Bryan Staring had made his way up to third place, but was a further 2.4-seconds behind his teammate, and Corey Turner still a strong fourth while trying to stave off the advances of Wayne Maxwell.

Red Flag
Daniel Falzon goes down during Superbike race one at Hidden Valley, Kyle Buckley gets caught up in the incident. Image by Half Light Photographic
Daniel Falzon goes down during Superbike race one at Hidden Valley, Kyle Buckley gets caught up in the incident. Image by Half Light Photographic

Then the red flag came out… Two bikes went down a turn five… Falzon had clashed with Buckley, it looked as though Falzon perhaps lost the front while attempting to overtake. Both riders were down and hurt.  

Racesafe were quickly on the scene and aiding the riders, who were both conscious, but had suffered heavy knocks and were obviously in plenty of pain. Buckley seemed to have came off worse, and it looked as though he may have sustained a fracture somewhere on a lower limb. (Later we heard it was most likely at least a broken ankle). 

Daniel Falzon goes down during Superbike race one at Hidden Valley, Kyle Buckley gets caught up in the incident. Image by Half Light Photography
Daniel Falzon goes down during Superbike race one at Hidden Valley, Kyle Buckley gets caught up in the incident. Image by Half Light Photography
Lets do this again!  An eight-lap dash!

At the re-start it was Josh Waters that swept across to lead the race as he entered turn one with Troy Herfoss and Bryan Staring in close company.  The re-start clearly favouring riders such as Robbie Bugden and Wayne Maxwell who had suffered badly early in the first encounter. 

Waters straight back down to race pace, a 71.72 from a standing start for the GSX-R1000.  Maxwell showed his determination with a forceful move on Bugden to take fourth place from the Kawasaki mounted Queenslander.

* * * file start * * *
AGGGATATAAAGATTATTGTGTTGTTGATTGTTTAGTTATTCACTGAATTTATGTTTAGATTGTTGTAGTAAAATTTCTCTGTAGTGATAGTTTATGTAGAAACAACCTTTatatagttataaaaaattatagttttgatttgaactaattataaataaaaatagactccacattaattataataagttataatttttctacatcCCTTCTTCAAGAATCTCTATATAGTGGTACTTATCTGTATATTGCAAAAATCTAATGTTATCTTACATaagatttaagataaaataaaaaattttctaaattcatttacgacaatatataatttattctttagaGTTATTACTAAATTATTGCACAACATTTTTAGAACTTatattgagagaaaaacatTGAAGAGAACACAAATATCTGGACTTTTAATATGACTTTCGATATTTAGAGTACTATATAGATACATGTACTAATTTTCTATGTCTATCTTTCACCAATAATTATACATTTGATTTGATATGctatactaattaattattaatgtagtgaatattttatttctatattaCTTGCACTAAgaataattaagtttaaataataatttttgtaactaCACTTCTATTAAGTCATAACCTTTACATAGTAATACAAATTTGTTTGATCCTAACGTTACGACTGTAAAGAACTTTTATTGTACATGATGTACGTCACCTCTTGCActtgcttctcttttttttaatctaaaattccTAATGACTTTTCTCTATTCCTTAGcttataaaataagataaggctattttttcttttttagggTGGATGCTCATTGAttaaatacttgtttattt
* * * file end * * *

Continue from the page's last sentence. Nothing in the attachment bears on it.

The first flying lap across the stripe rendered a 76.285 for Waters, giving him half-a-second buffer over Herfoss, Staring an equidistant third.

Herfoss was determined not to let Waters get any further away, matching Waters on 76.3 the next time around, then the pair clocking almost identical times again on lap four. 

Wayne Maxwell had pushed his way past Bryan Staring and loooked to have the pace to match the two front runners, but he would need to find something more to broach that now 1.5-second buffer to Waters, and 7-tenths to Herfoss.

Maxwell had a sniff now… The YRT rider put his head down to clock a new fastest lap of the race, 66.228 on lap five, but this was now a shortened eight-lap affair… It looked certain he was going to be able to take the fight to Herfoss, but neither man looked likely to challenge Waters for the win. Staring though, had not been left behind as Maxwell charged his way forward the Honda man was coming along for the ride…

At the last lap board Waters had 6-tenths on Herfoss, who had four-tenths on Maxwell.  At the first split on that final lap Herfoss had closed on Waters, the gap down to four-tenths, held that gap through to the second split, setting up an exciting run to the finish line which saw Waters claiming victory ahead of Herfoss, Maxwell and Staring.

Robbie Bugden claimed fifth place while Falzon did extremely well to recollect himself after that massive incident in the first running of the race to finish sixth and claim good points. 

Following the race Daniel Falzon was disqualified when race officials decided that he should not have been able to take the grid when the race was re-started after reviewing footage of the race. Falzon still gets to take to the grid in the second bout however, and from pole position no less. The young South Australian will be determined to make amends in race two.

Corey Turner claimed sixth, following Falzon’s disqualification, ahead of Matt Walters and Mitch Levy while Cru Halliday rounded out the top ten ahead of Troy Guenther and NZ Champion Sloan Frost. 


Daniel Falzon wins appeal against disqualification – Sixth position reinstated (Link)
Yamaha Motorcycle Insurance Superbike Race One Results (Provisional)
  1. Josh Waters 
  2. Troy Herfoss +0.453
  3. Wayne Maxwell +0.750
  4. Bryan Staring +1.070
  5. Robert Bugden +3.665
  6. Daniel Falzon +8.767 (DISQUALIFIED)  (Then Reinstated)
  7. Corey Turner +10.292
  8. Matt Walters +10.864
  9. Mitch Levy +13.660
  10. Cru Halliday +16.327
  11. Troy Guenther +16.516
  12. Sloan Frost +18.169
  13. Aaiden Coote +18.395
  14. Callum Spriggs +24.351
  15. Beau Beaton +28.571
  16. Ben Stronach +28.742
  17. Stan Whiting +55.491

Final Qualifying Report Here (Link) – Part Two Report Here (Link)